This technique, or a variation of it, can be seen in the following plays.

Dagger, Dagger - 2nd, 3rd and 4th Masters

Dagger – 4th scholar of the 4th master

Folio 38 r. a


With my right hand I will give a round turn to your dagger, directing it about next to your arm which I hold. And your dagger will remain in my hand as a pledge. And then I will deal with you again as you are worth.


Against a fendente stab, you jam the attack with the cover of the 4th master by grabbing your opponents right arm using a sword grip

As your opponent draws their hand back, keep the pressure on with your left hand, pushing back toward their face. With your right hand, you are making a variation on a hooking block.

Slide your right hand up. With your thumb well tucked in, catch the blade on the radial edge of the hand, between the base of the first finger and the thumb. This is the moment shown.

Push forward with your right hip, moving your hand in a tight scooping motion on the inside line. This will turn the blade horizontally. Once you get it past about 90 degrees, roll your hand back so that the thumb faces toward you again. Let the dagger blade roll across the back of your hand. Grab the blade and form a fist with the point extending from the base. Strike your opponent in the face with a hammerfist strike.

Between the picture point and the strike is a distance of about 30 cm. You need to be fast and smooth to make it in time. It is an extreme close range technique, and you will be pretty much standing in their space by the end of it.

Whether the dagger is actually stripped from the hand or not is something of a moot point. The turn means that your opponent will have completely lost control of it. If they do manage to keep a firm grip, by pushing on their arm with your left hand, you are effectively making them stab themselves. The right hand mostly just directs the point.

Having stabbed them in the face, you can easily take the dagger by the handle with your right hand. With your left hand, sweep away any remaining defences, and use your newly acquired dagger to make a finishing strike. Continue on with the remainder of the five things you must always do.

Variations on this theme can also be seen in the following plays.

Dagger, Dagger - 2nd, 3rd and 4th Masters

Dagger – 5th scholar of the 4th master

Folio 38 r. b


By pushing this dagger next to your uplifted elbow, it will remain in my hand and wound you for certain. However, this play must be done quickly, so that you do not counter it with your left hand.


Against a fendente stab, you make the cover of the 4th master. Lunge in with your left foot forward and slightly off line. With both hands, grab the attacking wrist using a sword grip. Having absorbed the shock of the attack, roll your right hand over to grab the dagger point. Be sure to do this smoothly and quickly, so that your opponent does not use the counter play to bind your hands. This is picture point shown.

Keep the pressure on with your left hand, pushing back toward their face. This jams any further possiblity of attack as well as pushes your opponent off balance. With your right hand, push the dagger tip up close past their forearm. Step through with your right foot as you do so to maintain the advantage. Keep all your movements close and controlled. This will strip the dagger from the hand.

Using your body weight more than an arm movement, drive the point into your opponent. Exactly where you hit will depend to a certain extent on the reaction of your opponent, but it should be somewhere on the centreline between the solar plexus and the face. Follow up with the remainder of Fiores five things.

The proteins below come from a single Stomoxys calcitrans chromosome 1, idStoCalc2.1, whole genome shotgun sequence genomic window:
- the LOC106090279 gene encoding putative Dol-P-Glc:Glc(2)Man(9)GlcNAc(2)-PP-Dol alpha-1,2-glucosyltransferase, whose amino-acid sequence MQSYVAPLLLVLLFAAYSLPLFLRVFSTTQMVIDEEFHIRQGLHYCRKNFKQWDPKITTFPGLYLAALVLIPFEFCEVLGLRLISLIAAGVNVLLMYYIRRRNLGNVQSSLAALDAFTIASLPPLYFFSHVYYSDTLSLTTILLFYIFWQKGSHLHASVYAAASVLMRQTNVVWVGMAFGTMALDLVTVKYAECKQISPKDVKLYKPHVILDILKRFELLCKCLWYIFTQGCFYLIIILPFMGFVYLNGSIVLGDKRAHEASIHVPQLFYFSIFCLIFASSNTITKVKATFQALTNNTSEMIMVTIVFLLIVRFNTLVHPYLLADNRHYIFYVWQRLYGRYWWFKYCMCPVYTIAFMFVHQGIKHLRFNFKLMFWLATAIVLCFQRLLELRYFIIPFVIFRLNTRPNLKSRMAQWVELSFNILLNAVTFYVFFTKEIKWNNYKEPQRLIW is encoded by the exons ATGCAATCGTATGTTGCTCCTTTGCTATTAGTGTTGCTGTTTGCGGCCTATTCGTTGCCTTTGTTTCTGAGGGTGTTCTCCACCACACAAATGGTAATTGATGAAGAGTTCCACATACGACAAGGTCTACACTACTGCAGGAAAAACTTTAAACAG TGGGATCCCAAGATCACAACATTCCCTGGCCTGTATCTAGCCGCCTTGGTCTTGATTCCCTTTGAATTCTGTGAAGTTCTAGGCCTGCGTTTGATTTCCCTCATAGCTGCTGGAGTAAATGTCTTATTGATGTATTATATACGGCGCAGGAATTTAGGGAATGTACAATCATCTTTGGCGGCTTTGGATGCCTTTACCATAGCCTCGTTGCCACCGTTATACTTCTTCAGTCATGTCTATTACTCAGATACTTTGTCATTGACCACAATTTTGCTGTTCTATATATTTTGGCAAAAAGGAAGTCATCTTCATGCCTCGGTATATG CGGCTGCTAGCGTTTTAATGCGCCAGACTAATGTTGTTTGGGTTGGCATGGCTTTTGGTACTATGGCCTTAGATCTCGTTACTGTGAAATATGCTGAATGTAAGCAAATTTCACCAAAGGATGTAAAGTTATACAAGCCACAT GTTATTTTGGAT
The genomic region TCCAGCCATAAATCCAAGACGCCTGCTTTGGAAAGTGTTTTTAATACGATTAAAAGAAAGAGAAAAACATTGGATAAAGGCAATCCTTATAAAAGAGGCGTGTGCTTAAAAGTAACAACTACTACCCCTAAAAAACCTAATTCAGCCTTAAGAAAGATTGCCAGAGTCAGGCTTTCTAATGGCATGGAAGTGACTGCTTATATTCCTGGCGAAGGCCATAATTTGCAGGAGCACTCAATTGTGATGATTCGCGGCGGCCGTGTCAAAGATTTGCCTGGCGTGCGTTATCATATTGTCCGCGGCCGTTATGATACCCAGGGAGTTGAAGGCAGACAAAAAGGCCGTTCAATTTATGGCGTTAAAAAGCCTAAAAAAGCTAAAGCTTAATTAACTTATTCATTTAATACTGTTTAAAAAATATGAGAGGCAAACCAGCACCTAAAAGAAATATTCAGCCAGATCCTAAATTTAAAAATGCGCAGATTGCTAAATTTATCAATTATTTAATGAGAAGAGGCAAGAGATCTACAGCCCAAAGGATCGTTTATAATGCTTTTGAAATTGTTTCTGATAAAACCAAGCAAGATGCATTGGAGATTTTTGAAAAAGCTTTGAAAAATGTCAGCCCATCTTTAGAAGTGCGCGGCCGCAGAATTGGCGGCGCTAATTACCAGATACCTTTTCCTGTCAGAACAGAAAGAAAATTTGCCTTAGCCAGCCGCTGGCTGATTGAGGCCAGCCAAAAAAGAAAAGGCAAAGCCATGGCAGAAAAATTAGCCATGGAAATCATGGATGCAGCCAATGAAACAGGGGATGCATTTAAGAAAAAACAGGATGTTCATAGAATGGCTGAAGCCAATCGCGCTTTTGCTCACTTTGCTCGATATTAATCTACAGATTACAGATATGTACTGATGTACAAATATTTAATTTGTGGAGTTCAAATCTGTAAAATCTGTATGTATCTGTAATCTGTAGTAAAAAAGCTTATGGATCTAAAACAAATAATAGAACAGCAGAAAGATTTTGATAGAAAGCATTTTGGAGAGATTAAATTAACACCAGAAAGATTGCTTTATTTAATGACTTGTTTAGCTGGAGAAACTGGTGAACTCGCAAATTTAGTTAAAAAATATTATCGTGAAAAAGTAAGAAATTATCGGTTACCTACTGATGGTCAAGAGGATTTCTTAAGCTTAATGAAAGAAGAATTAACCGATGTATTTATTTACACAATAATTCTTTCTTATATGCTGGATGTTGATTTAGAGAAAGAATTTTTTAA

You can see variations of this disarm performed against both fendente and sottano attacks in the following plays

Dagger, Dagger - 2nd, 3rd and 4th Masters

Dagger – Counter to the 4th master

Folio 38 r. c


Of the fourth remedy master of dagger I am a counter remedy. And the two plays which come before, I am also doing the counter. In this way I will break the hands of the master with a move I will make quickly. If he were well armoured, I would ruin them without doubt.


The counter to the 4th master uses a wrist lock. The play begins by making a fendente attack against your opponent, which they jam using a sword grip against your forearm as the 4th master. You will be unable to push your arm forward, and will struggle to pull it back.

Use your left hand to clamp the dagger blade against your forearm. Although you might catch the thumb of their left hand, you are really targeting the right wrist. Lay the blade across the wrist itself, rather than the back of the hand. This will cause the wrist to bend, breaking their structure.

Whereas your opponent is perfectly positioned to flow on to the play of whichever scholar they choose, you have quite a distance to cover with your left hand to reach the dagger. You will need to realise the situation and act on it much faster than your opponent. This is the moment shown.

Step forward with your left foot. Drop your right elbow down to your hip and roll the forearm over so that your right palm faces downward. You are pulling your opponents wrist into your core. Lean into them slightly, cranking the thumb down.

There is a great sense of feel to applying a wrist lock. It is a difficult sensation to describe and requires a degree of practice and feedback from your opponent to get the knack of it. The difference between an uncomfortable twist and an unbreakable lock is a subtle one. Key to making this work is having the fulcrum of your lock (in this case, your opponents wrist) pinned right up against your core. That not only gives the lock stability, but also means that your body movements transfer directly into leverage on the wrist.

Your opponent will drop to their knee at your foot. Their left hand may be free and making some kind of cover. With your left hand, sweep any shreds of defence away. You will have a clear strike straight down where their neck meets the left shoulder and into the top of the lungs.

You can see different applications of similar wrist locks in the following plays.